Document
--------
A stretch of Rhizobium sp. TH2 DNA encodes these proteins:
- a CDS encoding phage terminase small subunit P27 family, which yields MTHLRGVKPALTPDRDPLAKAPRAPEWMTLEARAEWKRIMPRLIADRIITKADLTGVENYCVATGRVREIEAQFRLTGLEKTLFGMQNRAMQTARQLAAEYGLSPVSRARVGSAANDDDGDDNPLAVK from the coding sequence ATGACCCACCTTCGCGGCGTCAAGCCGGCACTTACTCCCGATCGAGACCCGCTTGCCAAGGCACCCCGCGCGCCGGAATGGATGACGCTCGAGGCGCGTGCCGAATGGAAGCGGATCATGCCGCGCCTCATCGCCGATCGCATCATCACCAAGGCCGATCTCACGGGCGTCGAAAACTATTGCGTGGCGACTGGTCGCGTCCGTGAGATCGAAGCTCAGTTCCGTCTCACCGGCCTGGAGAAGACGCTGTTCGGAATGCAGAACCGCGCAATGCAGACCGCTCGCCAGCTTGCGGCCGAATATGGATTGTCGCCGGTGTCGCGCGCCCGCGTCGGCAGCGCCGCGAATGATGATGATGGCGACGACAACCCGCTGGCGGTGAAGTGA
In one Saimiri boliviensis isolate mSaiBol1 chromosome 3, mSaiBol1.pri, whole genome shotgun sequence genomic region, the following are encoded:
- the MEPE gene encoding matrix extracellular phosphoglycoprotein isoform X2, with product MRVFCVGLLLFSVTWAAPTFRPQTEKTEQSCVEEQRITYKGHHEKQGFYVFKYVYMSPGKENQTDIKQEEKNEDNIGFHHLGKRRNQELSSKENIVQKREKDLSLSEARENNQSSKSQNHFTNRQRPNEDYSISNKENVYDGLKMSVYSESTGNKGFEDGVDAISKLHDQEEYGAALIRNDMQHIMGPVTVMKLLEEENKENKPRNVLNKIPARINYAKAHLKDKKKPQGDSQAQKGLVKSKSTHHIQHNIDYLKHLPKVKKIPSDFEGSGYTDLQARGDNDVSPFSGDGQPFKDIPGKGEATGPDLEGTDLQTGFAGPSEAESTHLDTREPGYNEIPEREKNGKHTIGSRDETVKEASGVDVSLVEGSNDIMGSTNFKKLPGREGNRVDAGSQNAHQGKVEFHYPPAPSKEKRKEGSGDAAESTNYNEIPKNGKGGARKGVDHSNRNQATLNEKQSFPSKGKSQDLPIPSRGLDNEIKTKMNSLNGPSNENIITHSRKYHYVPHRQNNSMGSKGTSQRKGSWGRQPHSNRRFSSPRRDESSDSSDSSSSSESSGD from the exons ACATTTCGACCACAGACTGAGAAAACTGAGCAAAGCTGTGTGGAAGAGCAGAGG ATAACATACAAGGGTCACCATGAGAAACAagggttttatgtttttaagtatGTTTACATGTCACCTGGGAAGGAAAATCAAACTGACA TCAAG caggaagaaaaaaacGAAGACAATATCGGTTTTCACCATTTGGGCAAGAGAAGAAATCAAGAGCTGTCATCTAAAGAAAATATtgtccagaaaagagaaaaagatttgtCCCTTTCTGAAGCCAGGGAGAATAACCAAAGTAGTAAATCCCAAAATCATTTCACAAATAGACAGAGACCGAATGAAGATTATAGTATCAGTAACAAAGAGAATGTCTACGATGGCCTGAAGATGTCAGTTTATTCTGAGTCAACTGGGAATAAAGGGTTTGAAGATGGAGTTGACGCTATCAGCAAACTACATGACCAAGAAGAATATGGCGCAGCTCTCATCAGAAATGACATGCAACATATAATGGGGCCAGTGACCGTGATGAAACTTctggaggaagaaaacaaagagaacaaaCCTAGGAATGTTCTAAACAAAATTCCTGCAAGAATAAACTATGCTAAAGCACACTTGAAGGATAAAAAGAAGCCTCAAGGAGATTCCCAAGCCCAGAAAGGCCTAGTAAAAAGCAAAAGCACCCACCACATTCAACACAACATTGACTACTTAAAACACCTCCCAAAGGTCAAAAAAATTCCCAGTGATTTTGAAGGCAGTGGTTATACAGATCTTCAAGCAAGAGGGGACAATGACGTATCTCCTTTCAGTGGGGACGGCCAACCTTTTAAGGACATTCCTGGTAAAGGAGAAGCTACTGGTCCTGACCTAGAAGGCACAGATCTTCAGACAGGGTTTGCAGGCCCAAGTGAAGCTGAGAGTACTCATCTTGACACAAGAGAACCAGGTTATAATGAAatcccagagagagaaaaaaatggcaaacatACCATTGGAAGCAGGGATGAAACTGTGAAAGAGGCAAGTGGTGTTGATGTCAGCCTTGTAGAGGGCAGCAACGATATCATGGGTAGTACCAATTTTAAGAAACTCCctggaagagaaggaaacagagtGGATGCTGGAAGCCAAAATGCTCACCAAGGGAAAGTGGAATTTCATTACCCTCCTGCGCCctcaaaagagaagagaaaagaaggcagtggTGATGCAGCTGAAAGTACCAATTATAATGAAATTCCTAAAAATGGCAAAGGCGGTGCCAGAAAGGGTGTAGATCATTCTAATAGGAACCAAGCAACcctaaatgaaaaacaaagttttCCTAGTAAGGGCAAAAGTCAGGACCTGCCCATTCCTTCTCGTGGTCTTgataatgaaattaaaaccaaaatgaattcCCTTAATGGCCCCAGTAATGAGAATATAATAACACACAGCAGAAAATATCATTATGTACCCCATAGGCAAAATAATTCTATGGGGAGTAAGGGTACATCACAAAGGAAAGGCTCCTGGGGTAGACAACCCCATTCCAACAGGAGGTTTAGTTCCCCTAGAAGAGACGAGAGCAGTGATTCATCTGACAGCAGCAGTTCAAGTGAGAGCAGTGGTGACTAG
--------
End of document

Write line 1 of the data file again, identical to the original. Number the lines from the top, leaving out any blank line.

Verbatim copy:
A stretch of Rhizobium sp. TH2 DNA encodes these proteins: